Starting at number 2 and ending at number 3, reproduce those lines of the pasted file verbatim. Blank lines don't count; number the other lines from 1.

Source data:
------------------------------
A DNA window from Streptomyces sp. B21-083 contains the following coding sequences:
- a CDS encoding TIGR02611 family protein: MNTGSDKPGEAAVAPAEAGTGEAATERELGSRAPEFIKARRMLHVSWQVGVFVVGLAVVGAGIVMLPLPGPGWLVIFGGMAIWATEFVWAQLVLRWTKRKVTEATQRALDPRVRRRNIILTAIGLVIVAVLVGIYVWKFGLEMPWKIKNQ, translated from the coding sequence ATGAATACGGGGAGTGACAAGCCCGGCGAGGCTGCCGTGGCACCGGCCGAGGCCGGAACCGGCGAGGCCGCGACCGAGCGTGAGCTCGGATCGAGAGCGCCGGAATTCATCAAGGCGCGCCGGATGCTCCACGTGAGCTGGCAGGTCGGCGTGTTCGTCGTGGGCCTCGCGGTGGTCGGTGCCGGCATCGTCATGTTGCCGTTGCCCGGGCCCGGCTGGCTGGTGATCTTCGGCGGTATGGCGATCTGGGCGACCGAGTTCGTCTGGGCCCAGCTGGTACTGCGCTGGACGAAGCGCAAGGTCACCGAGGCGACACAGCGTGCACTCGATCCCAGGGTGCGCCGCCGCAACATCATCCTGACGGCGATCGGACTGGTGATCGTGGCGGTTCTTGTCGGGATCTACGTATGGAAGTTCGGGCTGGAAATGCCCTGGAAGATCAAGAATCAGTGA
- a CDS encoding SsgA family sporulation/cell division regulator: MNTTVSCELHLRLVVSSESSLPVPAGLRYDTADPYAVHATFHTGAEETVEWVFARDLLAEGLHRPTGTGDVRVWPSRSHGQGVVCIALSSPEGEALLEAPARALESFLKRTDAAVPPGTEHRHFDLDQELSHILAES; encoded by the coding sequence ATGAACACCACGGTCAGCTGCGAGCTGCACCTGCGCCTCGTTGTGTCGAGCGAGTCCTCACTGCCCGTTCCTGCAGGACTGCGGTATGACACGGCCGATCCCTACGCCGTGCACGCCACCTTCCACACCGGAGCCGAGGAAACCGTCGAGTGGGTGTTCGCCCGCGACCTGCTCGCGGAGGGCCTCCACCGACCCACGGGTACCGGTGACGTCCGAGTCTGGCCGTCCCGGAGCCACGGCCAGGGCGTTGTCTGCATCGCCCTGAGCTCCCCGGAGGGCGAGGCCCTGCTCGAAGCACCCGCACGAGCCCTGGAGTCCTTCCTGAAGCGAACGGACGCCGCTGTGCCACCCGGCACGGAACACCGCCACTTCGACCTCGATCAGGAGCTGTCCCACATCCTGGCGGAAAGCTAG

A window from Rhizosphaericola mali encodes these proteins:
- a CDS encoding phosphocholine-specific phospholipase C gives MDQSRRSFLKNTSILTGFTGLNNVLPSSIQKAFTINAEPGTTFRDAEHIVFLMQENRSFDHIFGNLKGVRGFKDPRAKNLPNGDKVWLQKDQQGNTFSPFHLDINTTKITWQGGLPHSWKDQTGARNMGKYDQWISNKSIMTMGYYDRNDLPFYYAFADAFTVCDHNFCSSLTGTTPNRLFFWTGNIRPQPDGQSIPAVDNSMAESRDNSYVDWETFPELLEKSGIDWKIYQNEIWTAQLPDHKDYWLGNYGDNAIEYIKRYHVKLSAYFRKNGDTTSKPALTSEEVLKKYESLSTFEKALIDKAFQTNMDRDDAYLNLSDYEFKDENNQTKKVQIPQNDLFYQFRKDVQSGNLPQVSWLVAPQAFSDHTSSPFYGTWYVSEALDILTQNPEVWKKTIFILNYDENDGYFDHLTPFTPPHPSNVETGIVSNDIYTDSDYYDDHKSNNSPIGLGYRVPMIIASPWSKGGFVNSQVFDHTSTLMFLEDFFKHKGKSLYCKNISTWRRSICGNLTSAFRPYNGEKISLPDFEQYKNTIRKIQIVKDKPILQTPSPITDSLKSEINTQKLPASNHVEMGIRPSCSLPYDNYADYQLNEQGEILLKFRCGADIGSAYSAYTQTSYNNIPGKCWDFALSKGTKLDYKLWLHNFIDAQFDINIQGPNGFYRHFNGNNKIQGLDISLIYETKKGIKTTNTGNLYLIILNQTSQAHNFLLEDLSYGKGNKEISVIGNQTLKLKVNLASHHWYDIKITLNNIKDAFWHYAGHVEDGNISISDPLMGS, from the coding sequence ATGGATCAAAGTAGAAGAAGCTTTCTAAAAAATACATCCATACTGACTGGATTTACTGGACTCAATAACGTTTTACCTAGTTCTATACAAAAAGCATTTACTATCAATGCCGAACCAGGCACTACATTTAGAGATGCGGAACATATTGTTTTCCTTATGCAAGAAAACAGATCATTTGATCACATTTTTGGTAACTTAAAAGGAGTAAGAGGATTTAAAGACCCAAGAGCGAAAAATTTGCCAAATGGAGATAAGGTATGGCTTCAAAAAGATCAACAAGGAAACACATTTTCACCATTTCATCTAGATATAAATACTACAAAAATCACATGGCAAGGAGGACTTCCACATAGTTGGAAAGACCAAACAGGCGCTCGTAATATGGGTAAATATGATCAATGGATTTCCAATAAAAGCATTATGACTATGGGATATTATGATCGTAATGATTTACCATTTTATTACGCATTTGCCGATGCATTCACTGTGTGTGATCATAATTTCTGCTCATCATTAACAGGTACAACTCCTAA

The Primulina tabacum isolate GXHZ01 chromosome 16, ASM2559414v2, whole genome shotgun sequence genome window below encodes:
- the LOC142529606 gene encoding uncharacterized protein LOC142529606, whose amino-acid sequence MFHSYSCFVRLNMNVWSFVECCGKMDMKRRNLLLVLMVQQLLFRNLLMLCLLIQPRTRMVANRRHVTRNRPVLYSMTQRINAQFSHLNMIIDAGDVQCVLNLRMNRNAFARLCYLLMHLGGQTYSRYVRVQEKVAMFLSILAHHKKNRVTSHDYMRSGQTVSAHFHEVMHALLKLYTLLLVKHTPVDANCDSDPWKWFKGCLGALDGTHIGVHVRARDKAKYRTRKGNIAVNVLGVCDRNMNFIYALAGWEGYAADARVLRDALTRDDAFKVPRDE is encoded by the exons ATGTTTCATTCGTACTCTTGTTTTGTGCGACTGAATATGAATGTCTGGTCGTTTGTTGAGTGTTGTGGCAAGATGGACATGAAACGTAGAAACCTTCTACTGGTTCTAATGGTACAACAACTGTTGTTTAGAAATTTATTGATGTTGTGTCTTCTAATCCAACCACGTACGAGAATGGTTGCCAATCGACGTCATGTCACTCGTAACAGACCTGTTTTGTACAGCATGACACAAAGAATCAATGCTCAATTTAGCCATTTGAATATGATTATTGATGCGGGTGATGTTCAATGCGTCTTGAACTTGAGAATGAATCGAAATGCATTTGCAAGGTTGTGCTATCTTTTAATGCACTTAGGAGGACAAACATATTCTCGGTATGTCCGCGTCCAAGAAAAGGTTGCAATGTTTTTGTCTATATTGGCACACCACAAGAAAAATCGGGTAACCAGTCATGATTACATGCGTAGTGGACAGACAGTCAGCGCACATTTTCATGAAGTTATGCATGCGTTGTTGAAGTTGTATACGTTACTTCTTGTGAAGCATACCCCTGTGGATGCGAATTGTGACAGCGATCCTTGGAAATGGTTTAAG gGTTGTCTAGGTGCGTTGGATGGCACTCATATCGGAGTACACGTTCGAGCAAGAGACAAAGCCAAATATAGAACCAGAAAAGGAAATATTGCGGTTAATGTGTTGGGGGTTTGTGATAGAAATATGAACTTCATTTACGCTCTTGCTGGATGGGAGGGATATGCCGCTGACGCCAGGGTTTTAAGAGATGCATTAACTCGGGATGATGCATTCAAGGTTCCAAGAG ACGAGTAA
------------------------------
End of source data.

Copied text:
- a CDS encoding TIGR02611 family protein: MNTGSDKPGEAAVAPAEAGTGEAATERELGSRAPEFIKARRMLHVSWQVGVFVVGLAVVGAGIVMLPLPGPGWLVIFGGMAIWATEFVWAQLVLRWTKRKVTEATQRALDPRVRRRNIILTAIGLVIVAVLVGIYVWKFGLEMPWKIKNQ, translated from the coding sequence ATGAATACGGGGAGTGACAAGCCCGGCGAGGCTGCCGTGGCACCGGCCGAGGCCGGAACCGGCGAGGCCGCGACCGAGCGTGAGCTCGGATCGAGAGCGCCGGAATTCATCAAGGCGCGCCGGATGCTCCACGTGAGCTGGCAGGTCGGCGTGTTCGTCGTGGGCCTCGCGGTGGTCGGTGCCGGCATCGTCATGTTGCCGTTGCCCGGGCCCGGCTGGCTGGTGATCTTCGGCGGTATGGCGATCTGGGCGACCGAGTTCGTCTGGGCCCAGCTGGTACTGCGCTGGACGAAGCGCAAGGTCACCGAGGCGACACAGCGTGCACTCGATCCCAGGGTGCGCCGCCGCAACATCATCCTGACGGCGATCGGACTGGTGATCGTGGCGGTTCTTGTCGGGATCTACGTATGGAAGTTCGGGCTGGAAATGCCCTGGAAGATCAAGAATCAGTGA
- a CDS encoding SsgA family sporulation/cell division regulator: MNTTVSCELHLRLVVSSESSLPVPAGLRYDTADPYAVHATFHTGAEETVEWVFARDLLAEGLHRPTGTGDVRVWPSRSHGQGVVCIALSSPEGEALLEAPARALESFLKRTDAAVPPGTEHRHFDLDQELSHILAES; encoded by the coding sequence ATGAACACCACGGTCAGCTGCGAGCTGCACCTGCGCCTCGTTGTGTCGAGCGAGTCCTCACTGCCCGTTCCTGCAGGACTGCGGTATGACACGGCCGATCCCTACGCCGTGCACGCCACCTTCCACACCGGAGCCGAGGAAACCGTCGAGTGGGTGTTCGCCCGCGACCTGCTCGCGGAGGGCCTCCACCGACCCACGGGTACCGGTGACGTCCGAGTCTGGCCGTCCCGGAGCCACGGCCAGGGCGTTGTCTGCATCGCCCTGAGCTCCCCGGAGGGCGAGGCCCTGCTCGAAGCACCCGCACGAGCCCTGGAGTCCTTCCTGAAGCGAACGGACGCCGCTGTGCCACCCGGCACGGAACACCGCCACTTCGACCTCGATCAGGAGCTGTCCCACATCCTGGCGGAAAGCTAG